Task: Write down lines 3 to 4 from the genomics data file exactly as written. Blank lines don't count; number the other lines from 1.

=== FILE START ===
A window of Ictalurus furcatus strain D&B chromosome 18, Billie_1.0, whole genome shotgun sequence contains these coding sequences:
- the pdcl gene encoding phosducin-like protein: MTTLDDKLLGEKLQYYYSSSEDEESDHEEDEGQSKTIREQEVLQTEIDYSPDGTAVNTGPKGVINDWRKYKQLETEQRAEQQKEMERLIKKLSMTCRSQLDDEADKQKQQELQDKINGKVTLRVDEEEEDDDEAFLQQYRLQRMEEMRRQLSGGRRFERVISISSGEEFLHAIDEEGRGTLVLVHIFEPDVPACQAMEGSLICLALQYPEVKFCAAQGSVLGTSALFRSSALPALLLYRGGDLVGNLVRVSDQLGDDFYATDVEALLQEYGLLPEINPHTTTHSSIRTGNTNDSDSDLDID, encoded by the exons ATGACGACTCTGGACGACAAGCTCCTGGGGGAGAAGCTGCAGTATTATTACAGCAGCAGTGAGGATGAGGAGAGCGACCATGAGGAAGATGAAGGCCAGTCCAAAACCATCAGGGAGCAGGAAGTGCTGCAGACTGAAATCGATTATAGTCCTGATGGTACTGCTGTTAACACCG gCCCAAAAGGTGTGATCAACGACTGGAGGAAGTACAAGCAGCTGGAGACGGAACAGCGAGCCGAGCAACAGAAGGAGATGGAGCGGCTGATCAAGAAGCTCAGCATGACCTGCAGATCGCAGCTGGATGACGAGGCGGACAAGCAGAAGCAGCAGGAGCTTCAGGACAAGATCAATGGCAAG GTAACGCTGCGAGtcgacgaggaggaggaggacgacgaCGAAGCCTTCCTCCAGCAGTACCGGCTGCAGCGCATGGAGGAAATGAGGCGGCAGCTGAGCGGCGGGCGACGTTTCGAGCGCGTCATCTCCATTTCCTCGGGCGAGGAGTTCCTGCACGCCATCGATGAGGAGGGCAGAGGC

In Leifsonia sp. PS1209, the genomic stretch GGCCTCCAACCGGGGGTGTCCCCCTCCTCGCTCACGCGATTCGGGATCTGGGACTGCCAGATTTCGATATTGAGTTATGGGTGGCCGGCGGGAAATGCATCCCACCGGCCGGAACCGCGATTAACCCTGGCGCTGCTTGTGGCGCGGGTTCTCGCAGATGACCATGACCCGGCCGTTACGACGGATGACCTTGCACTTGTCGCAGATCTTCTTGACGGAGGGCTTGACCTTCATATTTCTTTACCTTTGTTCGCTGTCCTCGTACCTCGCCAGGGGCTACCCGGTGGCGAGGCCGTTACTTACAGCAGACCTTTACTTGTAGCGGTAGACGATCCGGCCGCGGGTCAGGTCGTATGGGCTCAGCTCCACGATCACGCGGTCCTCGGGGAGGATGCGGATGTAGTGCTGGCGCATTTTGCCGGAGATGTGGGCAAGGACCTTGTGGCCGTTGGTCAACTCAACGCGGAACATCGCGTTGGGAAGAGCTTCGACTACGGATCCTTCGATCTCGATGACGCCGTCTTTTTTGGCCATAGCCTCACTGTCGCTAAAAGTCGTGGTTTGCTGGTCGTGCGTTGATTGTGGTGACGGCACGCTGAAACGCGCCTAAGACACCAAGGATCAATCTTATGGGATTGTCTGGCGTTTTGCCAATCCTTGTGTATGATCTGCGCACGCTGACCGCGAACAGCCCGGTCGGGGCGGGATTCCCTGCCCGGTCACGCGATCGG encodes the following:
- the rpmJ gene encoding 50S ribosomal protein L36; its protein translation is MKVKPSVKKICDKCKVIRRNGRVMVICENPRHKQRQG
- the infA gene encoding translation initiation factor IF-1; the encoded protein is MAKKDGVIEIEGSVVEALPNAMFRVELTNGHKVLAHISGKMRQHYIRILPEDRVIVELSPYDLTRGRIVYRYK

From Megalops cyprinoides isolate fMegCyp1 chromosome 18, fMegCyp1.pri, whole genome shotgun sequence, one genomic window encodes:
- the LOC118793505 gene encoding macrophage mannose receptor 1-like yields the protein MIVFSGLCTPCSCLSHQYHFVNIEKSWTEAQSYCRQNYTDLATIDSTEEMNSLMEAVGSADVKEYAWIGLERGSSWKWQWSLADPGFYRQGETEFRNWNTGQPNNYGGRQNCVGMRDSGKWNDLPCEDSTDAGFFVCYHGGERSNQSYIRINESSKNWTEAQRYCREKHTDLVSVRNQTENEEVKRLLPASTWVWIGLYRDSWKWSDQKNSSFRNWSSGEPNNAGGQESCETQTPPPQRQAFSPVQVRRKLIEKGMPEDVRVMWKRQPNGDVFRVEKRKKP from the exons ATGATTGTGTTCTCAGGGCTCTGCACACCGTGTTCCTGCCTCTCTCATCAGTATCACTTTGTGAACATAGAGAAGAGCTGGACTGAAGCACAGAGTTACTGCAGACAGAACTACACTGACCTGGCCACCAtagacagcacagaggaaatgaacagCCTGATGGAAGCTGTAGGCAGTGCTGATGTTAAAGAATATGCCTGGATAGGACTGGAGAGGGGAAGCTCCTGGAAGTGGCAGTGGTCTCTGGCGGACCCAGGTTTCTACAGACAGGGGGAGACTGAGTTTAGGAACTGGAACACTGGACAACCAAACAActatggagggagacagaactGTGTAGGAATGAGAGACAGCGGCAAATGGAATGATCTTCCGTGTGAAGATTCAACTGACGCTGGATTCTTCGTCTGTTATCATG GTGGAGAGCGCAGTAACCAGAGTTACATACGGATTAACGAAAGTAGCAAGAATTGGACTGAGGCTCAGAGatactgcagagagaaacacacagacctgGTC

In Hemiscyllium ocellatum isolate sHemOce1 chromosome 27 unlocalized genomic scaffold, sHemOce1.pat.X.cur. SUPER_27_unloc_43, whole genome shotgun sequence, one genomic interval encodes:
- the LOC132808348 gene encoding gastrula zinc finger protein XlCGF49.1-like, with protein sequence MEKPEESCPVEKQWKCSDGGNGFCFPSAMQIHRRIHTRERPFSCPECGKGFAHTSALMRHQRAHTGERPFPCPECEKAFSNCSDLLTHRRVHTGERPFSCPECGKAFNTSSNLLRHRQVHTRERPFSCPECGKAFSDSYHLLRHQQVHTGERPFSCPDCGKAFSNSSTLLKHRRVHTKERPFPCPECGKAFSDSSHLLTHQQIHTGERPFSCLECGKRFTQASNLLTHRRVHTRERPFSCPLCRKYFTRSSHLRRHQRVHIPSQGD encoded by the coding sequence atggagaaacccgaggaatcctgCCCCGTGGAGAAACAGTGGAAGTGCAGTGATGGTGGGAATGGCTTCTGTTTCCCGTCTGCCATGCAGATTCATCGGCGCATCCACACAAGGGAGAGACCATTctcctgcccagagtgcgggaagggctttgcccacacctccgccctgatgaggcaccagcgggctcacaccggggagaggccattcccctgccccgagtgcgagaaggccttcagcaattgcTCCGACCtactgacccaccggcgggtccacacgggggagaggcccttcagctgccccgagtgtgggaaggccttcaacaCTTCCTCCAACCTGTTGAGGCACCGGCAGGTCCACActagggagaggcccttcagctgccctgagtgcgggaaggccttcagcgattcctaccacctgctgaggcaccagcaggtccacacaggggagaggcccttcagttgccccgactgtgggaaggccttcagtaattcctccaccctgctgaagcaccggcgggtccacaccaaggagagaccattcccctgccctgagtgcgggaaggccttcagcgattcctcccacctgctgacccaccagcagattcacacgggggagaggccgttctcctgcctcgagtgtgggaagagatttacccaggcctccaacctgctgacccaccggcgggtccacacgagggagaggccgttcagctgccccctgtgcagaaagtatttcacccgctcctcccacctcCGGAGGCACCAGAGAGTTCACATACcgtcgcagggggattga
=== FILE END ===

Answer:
In Leifsonia sp. PS1209, the genomic stretch GGCCTCCAACCGGGGGTGTCCCCCTCCTCGCTCACGCGATTCGGGATCTGGGACTGCCAGATTTCGATATTGAGTTATGGGTGGCCGGCGGGAAATGCATCCCACCGGCCGGAACCGCGATTAACCCTGGCGCTGCTTGTGGCGCGGGTTCTCGCAGATGACCATGACCCGGCCGTTACGACGGATGACCTTGCACTTGTCGCAGATCTTCTTGACGGAGGGCTTGACCTTCATATTTCTTTACCTTTGTTCGCTGTCCTCGTACCTCGCCAGGGGCTACCCGGTGGCGAGGCCGTTACTTACAGCAGACCTTTACTTGTAGCGGTAGACGATCCGGCCGCGGGTCAGGTCGTATGGGCTCAGCTCCACGATCACGCGGTCCTCGGGGAGGATGCGGATGTAGTGCTGGCGCATTTTGCCGGAGATGTGGGCAAGGACCTTGTGGCCGTTGGTCAACTCAACGCGGAACATCGCGTTGGGAAGAGCTTCGACTACGGATCCTTCGATCTCGATGACGCCGTCTTTTTTGGCCATAGCCTCACTGTCGCTAAAAGTCGTGGTTTGCTGGTCGTGCGTTGATTGTGGTGACGGCACGCTGAAACGCGCCTAAGACACCAAGGATCAATCTTATGGGATTGTCTGGCGTTTTGCCAATCCTTGTGTATGATCTGCGCACGCTGACCGCGAACAGCCCGGTCGGGGCGGGATTCCCTGCCCGGTCACGCGATCGG encodes the following:
- the rpmJ gene encoding 50S ribosomal protein L36; its protein translation is MKVKPSVKKICDKCKVIRRNGRVMVICENPRHKQRQG